Next time we ask for POC representation in media, don’t forget Asians. Next time we see a piece of Asian amazingness, whether it’s He Kexin on the beam or Doona Bae in Cloud Atlas, take the time to humanize them instead of thinking of them simply as representatives of the Chinese gymnastics industry or the rising Korean wave of actors. When an Asian person is genuinely good at music, recognize that they worked hard for it. When an Asian chess prodigy wins the world championship, learn their name and not just the country they come from. Don’t pretend to get angry on behalf of geishas at cultural appropriation if you don’t stand up for the fact that cultural appropriation is the only form of recognition we get in mainstream media. 

Racism from absence is a powerful one.

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daddysbrattykittycat:

arefinedrascal:

always reblog

Damn right!

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girlsgetbusyzine:

I made you a mixtape, since we’re friends now.

(Source: miss-maus)

soaloi:

Harry Hay with hammer, Oregon commune 1970’s


"East Coast queers like to believe the gay rights movement was born on their turf but nineteen years before Stonewall and eleven years before Frank Kameny started the DC chapter, Harry Hay co-founded the Mattachine Society in Los Angeles in 1950. (Before him, Henry Gerber created the Society for Human Rights in Chicago in 1924, which suffered a quick demise after members were arrested.)

"Harry Hay would be 100 today. He is a forgotten hero of American history who deserves far greater recognition; you could make a case that his contributions were more important than Harvey Milk’s. Yet it’s easy to see why Gay Inc. prefers to ignore him — he wasn’t mediagenic, he was a Communist, he was strongly anti-assimilationist, and he and his longtime partner John Burnside also co-founded the Radical Faeries."

-Band of Thebes

(via projectqueer)

rosariummm:

rosariummm:

My Stick and poke tool thingy.

I need a new stick n’ poke!

(via irlfawn)

" The idea of the humourless feminist is an incredibly potent and effective silencer. It is used to isolate and alienate young girls; to ridicule and dismiss older women, to force women in the workplace to ‘join in the joke’ and, in the media, to castigate protest to the point of obliteration. "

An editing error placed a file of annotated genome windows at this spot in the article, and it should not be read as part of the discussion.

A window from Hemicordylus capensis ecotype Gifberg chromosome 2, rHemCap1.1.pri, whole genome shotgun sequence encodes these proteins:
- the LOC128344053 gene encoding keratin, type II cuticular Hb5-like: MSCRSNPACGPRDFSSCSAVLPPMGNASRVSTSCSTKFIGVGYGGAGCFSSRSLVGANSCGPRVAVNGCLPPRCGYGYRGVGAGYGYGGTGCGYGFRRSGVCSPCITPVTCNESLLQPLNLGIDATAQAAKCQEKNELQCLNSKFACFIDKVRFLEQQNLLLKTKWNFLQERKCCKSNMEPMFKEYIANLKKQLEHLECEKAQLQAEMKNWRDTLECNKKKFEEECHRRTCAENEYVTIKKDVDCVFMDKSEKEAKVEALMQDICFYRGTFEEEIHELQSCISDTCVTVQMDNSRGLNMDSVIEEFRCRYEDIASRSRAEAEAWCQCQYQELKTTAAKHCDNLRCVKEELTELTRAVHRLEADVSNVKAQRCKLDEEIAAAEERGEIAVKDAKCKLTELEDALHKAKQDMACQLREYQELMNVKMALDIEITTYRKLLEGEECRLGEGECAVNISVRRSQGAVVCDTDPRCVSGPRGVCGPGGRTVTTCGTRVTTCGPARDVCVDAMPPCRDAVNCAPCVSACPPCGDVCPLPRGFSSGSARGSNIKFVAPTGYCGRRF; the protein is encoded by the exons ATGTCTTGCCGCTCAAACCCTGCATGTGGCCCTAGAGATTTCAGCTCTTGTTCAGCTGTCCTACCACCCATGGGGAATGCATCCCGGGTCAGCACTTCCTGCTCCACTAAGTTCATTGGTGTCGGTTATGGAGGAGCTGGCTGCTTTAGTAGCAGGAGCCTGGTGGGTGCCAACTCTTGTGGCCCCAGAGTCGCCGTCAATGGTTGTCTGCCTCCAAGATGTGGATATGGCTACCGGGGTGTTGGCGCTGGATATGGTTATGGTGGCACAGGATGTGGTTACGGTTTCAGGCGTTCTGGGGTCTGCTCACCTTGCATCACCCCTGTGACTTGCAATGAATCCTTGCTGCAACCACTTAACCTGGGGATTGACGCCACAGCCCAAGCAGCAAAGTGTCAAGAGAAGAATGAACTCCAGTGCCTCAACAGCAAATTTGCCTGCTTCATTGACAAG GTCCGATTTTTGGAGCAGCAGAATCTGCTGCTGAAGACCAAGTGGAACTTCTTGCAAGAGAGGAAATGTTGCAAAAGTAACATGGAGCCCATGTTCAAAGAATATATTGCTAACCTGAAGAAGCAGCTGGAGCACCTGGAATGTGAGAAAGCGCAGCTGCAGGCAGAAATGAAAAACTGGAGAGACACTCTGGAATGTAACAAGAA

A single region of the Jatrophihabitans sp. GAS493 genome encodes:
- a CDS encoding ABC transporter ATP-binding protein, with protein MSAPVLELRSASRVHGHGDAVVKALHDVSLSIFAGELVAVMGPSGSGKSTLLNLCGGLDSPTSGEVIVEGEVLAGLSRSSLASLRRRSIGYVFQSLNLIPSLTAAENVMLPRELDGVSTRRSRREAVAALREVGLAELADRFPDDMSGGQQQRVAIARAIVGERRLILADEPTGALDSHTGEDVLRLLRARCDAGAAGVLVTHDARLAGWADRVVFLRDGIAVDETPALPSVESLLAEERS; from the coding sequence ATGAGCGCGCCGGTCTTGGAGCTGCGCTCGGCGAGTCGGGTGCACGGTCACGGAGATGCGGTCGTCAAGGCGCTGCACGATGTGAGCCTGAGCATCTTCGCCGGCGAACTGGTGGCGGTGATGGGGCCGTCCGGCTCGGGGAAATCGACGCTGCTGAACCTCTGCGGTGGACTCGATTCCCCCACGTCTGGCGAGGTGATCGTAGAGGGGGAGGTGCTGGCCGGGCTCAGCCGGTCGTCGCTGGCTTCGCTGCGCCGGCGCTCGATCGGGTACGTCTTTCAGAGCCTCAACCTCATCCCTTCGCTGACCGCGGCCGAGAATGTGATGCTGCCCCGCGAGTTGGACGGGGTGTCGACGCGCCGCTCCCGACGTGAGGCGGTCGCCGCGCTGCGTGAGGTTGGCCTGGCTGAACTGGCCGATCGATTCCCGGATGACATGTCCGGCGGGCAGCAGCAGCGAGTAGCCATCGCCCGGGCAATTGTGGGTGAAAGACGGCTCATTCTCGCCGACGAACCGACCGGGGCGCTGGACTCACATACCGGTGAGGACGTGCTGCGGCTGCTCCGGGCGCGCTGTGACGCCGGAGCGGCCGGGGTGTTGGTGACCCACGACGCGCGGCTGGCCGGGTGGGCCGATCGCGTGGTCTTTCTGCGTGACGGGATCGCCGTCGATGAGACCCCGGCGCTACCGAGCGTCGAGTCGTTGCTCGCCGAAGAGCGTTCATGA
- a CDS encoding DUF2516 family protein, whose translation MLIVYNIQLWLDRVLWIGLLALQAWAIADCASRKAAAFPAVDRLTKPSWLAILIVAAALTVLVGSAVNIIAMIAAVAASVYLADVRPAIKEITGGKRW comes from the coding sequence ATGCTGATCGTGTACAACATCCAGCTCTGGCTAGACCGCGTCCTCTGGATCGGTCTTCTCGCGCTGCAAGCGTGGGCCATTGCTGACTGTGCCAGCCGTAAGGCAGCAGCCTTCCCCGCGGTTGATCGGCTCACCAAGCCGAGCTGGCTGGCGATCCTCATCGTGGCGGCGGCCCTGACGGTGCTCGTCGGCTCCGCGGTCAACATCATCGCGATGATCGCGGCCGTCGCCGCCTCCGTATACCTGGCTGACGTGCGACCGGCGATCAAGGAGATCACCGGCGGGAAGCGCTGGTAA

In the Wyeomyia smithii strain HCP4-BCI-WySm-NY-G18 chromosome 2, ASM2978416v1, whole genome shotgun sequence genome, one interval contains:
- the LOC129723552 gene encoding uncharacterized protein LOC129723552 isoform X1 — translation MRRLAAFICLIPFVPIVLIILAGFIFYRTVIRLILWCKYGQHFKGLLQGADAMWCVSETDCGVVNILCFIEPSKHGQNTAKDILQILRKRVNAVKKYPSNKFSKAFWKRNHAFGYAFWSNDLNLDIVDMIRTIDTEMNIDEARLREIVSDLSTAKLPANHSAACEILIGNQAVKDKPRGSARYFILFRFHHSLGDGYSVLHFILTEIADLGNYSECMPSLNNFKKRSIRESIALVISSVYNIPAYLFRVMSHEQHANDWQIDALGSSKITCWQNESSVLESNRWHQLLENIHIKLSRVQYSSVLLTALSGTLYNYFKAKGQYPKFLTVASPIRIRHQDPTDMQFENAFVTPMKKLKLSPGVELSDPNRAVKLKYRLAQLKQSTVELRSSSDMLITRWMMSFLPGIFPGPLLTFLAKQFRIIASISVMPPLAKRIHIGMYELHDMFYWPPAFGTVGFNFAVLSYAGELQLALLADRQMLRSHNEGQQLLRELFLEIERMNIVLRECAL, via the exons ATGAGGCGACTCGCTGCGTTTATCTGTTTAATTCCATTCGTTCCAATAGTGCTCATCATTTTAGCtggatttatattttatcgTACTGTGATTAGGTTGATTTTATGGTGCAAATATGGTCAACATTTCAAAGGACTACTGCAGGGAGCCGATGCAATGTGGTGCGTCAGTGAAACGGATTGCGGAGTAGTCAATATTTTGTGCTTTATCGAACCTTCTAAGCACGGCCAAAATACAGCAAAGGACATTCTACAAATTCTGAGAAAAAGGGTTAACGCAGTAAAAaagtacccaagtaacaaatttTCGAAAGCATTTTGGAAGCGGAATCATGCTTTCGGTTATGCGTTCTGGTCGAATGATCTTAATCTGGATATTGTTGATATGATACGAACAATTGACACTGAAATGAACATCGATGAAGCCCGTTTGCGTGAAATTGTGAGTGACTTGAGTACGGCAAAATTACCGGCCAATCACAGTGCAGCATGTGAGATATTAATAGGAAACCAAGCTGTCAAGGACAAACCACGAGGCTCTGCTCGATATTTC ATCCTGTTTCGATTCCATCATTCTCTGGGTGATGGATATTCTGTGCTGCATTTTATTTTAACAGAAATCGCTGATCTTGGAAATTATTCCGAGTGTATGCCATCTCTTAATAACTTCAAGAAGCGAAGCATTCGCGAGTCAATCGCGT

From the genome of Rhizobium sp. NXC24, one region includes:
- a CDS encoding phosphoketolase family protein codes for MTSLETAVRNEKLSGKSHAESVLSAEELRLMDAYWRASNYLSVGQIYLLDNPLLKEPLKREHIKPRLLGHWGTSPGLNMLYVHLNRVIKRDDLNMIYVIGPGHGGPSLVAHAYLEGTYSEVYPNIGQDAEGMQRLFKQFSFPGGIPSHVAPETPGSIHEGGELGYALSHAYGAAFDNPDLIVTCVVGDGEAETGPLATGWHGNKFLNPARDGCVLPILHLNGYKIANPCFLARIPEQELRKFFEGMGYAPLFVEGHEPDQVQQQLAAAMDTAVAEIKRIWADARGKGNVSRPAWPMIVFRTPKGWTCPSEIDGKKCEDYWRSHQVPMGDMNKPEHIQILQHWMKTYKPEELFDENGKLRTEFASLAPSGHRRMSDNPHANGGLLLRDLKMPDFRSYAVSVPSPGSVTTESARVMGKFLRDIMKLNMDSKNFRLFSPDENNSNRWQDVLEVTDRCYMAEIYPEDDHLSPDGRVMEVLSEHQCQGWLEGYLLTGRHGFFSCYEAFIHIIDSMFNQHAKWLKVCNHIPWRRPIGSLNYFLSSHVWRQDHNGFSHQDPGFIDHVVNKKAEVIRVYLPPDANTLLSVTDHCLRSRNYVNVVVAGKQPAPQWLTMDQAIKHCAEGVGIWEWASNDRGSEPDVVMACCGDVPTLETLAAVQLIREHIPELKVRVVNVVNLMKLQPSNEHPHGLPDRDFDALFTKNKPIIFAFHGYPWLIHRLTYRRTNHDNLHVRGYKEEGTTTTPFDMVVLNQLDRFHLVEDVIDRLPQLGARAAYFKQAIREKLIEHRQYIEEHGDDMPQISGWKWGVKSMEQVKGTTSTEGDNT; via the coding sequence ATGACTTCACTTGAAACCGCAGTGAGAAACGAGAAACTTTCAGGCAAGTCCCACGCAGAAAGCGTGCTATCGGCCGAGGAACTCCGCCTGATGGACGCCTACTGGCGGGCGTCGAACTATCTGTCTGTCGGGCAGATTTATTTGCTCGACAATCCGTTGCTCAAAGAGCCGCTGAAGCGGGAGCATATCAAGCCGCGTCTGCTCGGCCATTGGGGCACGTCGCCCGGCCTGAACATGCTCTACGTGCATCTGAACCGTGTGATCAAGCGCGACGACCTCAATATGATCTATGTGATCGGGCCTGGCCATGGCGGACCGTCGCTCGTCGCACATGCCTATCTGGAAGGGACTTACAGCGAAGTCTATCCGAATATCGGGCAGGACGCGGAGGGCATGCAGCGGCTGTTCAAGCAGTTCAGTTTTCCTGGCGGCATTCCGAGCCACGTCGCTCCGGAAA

- Laura Bates, Everyday Sexism (via lovethyfemaleself)

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instagram:

Bringing Taxidermy Back to Life with @chipito

To see more of Chipito’s surrealist taxidermy scenes, follow @chipito on Instagram.

"Bringing things that are not meant to be together into one image creates a new, disrupted story that hopefully inspires people," says Chipito (@chipito), the anonymous alter ego of two Belgian creative directors.

Chipito’s haunting, surreal photos bring together a love of photography, a desire to explore abandoned locations and a fascination with taxidermy that stretches back 25 years. “Our home is like a giant Wunderkammer,” Chipito explains. “It’s an inexhaustible source of inspiration.”

The jarring masked figures, says Chipito, are supposed to make the viewer feel a sense of unease. “We’ve always been passionate about controversy and curiosities, ” he says. “The ugliness is a reaction against the overdose of beauty in the media, and the masks against the voyeurism of social media and government surveillance.”

eriderp-ampora:

prettylittlewitch96:

literallybyronic:

policymic:

Aggressive guy won’t leave you alone? Give them this number (669) 221-6251

A new service is angling to help out women worried about how their rejection will be handled by overly-aggressive gentleman callers. It’s called the Feminist Phone Intervention, and it’s a brilliantly simple trick for socially active.

It works like this: The next time you give a man your number to get him to leave you alone, use this one: (669) 221-6251, courtesy of the folks over Feminist Intervention. When someone calls that number, they’ll reach a computer-recorded message of a bell hooks quotation — so you can “protect your privacy while dropping some feminist knowledge when your unwanted ‘suitor’ calls or texts,” the website explains. It works for texts, too. 

Read more 

so useful. spread this shit like wildfire

We shouldn’t need this, but I’m glad we have it

This is so cool

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flash fog

i am suspended, my kisses feel damp upon your pores. i am not quite ice crystal, not quite water drop. i envelope you, condensing your sigh. relief is the loss of visibility. we sink, comforted in this misty moment. i am awake. morning dew stains my cheeks.

natzap88:

No Human Being is Illegal

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proud sphynx momma<3

milton avery